Post by Tom Hagerty » Sat Jan 08, 2011 1:44 pm

I don't eat much red meat but I do try to have beef liver once or twice a month for the iron and the trace minerals. Other than that I occasionally eat sardines and salmon. I wish I could eat more fish because I like it but I'm concerned about the possible mercury toxicity. Sometimes I'll have a small (5 once) steak. Most of the food I eat is fresh fruit and vegetables, whole grain toast, and dairy products, including yogurt.

mphatesmpb
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Re: Ratio of Omega 3 and Omega 6 EFAs

Post by mphatesmpb » Sun Jan 09, 2011 5:24 pm

Tom,

To learn more about the relationship between selenium and toxicity, you should read through the studies cited at the bottom of this article:

http://fishscam.com/fSelenium.cfm

The article itself has many simplistic statements which make me question its credibility. For example, this is the author's explanation of why selenium protects against mercury:
In scientific jargon, selenium has an unusually high "binding affinity" for mercury. In layman's terms, this means that when the two elements are found together, they tend to connect, forming a new substance. This makes it difficult for the human body to absorb the mercury separately. So when mercury "binds" to selenium, it's no longer free to "bind" to anything else -- like brain tissue.
It's not quite this simple. There is a class of molecules called thiols which is characterized by a sulfhydryl group, and this group has very high affinity for mercury. Selenium is a co-enzyme which is important for the production of one such thiol called glutathione, which is a very important antioxidant that protects against mercury. But it's simplistic to say something like "mercury binds to glutathione, and that's the end of the story." If you read through the studies at the bottom of the page (I doubt anyone would do this), you'd see that the story behind mercury and selenium is much more complicated. At this point it's still beyond me. But from what I can tell it's just like a molecular game of hot potato: various molecules bind and unbind to mercury, and sometimes it gets distributed into the various tissues of the body. The kidneys, CNS, skin, and liver are important target sites where mercury tends to accumulate. It's all very complicated. Let me know what you think if you ever get around to reading these studies.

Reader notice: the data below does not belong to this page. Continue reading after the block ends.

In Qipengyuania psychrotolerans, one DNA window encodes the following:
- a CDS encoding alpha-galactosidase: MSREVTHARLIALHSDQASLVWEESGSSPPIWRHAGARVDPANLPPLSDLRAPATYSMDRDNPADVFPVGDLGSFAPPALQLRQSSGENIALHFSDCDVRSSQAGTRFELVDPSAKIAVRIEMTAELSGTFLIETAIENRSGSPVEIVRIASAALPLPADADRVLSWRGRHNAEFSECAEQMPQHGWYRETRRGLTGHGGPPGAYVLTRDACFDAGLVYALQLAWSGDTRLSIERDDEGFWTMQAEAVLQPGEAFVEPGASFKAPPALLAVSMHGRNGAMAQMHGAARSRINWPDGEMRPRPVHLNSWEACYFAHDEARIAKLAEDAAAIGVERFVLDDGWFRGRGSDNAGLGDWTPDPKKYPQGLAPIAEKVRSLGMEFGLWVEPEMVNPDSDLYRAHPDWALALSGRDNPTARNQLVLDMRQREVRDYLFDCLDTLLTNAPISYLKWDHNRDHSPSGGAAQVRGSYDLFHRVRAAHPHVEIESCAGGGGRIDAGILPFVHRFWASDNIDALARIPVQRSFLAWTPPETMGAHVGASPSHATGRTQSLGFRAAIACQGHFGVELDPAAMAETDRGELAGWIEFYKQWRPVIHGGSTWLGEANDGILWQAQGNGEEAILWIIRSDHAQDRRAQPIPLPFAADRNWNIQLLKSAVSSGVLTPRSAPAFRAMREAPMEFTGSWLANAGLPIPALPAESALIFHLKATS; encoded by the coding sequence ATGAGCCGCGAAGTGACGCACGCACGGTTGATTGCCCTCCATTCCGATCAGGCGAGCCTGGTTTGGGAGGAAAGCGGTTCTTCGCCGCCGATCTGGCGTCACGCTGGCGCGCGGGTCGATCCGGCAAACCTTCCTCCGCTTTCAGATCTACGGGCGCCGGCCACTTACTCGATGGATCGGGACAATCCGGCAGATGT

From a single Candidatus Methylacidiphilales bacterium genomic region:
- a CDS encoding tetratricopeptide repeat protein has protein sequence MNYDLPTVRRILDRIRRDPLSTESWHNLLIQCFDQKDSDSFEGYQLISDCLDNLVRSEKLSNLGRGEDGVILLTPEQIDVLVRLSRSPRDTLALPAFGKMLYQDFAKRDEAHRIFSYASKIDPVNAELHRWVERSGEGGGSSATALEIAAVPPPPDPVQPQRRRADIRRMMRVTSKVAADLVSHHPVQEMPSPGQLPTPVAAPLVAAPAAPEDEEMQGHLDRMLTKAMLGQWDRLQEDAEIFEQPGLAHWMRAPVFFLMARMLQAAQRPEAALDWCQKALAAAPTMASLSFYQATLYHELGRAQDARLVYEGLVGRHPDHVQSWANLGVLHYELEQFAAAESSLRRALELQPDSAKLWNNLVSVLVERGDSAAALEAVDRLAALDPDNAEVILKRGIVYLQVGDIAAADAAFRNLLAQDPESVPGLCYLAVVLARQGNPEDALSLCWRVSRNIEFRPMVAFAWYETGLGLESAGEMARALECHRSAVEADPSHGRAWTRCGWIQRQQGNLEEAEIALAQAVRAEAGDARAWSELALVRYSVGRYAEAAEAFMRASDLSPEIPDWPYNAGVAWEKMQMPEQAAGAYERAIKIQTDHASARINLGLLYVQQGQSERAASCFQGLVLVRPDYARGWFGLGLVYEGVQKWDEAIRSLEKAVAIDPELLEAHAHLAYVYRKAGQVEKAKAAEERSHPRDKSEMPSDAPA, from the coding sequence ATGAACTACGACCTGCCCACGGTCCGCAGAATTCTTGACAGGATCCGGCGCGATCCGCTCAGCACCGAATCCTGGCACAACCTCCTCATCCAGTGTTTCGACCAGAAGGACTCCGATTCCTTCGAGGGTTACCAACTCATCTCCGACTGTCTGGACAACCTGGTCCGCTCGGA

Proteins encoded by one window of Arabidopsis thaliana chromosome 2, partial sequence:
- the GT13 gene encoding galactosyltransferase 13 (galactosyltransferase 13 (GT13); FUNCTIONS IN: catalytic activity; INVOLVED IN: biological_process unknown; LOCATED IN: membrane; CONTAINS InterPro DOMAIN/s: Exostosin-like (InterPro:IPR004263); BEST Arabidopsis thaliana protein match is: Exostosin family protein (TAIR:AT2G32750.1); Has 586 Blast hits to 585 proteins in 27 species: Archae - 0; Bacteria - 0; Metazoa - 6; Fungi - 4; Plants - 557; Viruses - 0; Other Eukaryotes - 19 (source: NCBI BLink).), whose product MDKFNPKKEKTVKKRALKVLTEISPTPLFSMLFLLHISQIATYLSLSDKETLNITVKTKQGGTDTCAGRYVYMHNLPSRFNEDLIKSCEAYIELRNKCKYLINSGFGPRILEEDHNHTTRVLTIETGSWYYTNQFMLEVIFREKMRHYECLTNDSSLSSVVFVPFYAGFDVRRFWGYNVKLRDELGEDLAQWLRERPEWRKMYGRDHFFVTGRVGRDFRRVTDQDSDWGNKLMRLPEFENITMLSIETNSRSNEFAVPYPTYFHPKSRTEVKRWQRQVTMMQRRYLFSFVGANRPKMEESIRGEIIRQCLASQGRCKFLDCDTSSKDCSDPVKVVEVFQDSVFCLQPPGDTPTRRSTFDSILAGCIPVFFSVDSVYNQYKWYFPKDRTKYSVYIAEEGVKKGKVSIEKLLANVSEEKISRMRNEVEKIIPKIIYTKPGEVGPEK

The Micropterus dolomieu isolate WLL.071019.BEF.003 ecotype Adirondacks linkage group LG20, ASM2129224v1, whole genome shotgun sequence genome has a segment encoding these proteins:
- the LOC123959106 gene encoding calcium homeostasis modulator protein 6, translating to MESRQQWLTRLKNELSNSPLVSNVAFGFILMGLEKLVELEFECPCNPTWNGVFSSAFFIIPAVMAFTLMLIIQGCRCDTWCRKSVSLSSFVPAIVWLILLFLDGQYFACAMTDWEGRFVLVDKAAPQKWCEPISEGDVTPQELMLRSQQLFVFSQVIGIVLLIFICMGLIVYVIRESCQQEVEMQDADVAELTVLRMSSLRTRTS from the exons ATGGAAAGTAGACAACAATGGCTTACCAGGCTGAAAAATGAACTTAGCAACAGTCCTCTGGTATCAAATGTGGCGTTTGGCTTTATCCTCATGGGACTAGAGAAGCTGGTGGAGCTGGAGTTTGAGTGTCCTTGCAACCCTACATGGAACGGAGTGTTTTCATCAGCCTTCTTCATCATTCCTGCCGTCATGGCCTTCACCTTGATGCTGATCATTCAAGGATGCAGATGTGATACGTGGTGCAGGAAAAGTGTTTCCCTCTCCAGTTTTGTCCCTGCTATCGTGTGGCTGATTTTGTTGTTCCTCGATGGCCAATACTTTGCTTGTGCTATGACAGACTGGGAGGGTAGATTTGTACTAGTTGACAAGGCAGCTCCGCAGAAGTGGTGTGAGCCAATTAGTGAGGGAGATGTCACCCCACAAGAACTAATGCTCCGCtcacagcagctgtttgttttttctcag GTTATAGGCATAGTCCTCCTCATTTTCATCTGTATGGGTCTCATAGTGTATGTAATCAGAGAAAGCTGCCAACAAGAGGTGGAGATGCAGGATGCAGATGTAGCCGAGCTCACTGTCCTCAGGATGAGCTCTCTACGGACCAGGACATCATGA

-MP

Tom Hagerty
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Re: Ratio of Omega 3 and Omega 6 EFAs

Post by Tom Hagerty » Mon Jan 10, 2011 4:01 pm

I read through that article from the Center for Consumer Freedom, whatever that is. The whole point of the article is that you can eat most fish without too much concern about mercury toxicity. The selenium in the fish will bind to the mercury so that it is not "free" anymore to do damage in the body.
The article itself has many simplistic statements which make me question its credibility.
I question the credibility of the article too - and who is the sponsor of that Center for Consumer Freedom - perhaps the fish industry.

mickey
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Re: Ratio of Omega 3 and Omega 6 EFAs

Post by mickey » Fri Jan 28, 2011 6:24 am

Tom, Is tinned salmon ok ?

Tom Hagerty
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Re: Ratio of Omega 3 and Omega 6 EFAs

Post by Tom Hagerty » Fri Jan 28, 2011 9:04 am

Canned salmon is mostly sockeye or pink salmon caught in Alaska. These are low in mercury and other contaminants. But even though low in mercury, I wouldn't load up on them.

mickey
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Re: Ratio of Omega 3 and Omega 6 EFAs

Post by mickey » Tue Feb 01, 2011 6:59 am

How much salmon & how much sardines is it safe to eat a week?

Tom Hagerty
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Re: Ratio of Omega 3 and Omega 6 EFAs

Post by Tom Hagerty » Wed Feb 02, 2011 12:15 pm

I wouldn't eat salmon more than once a week because of the toxicity problem. Sardines you can eat more often but who would want to.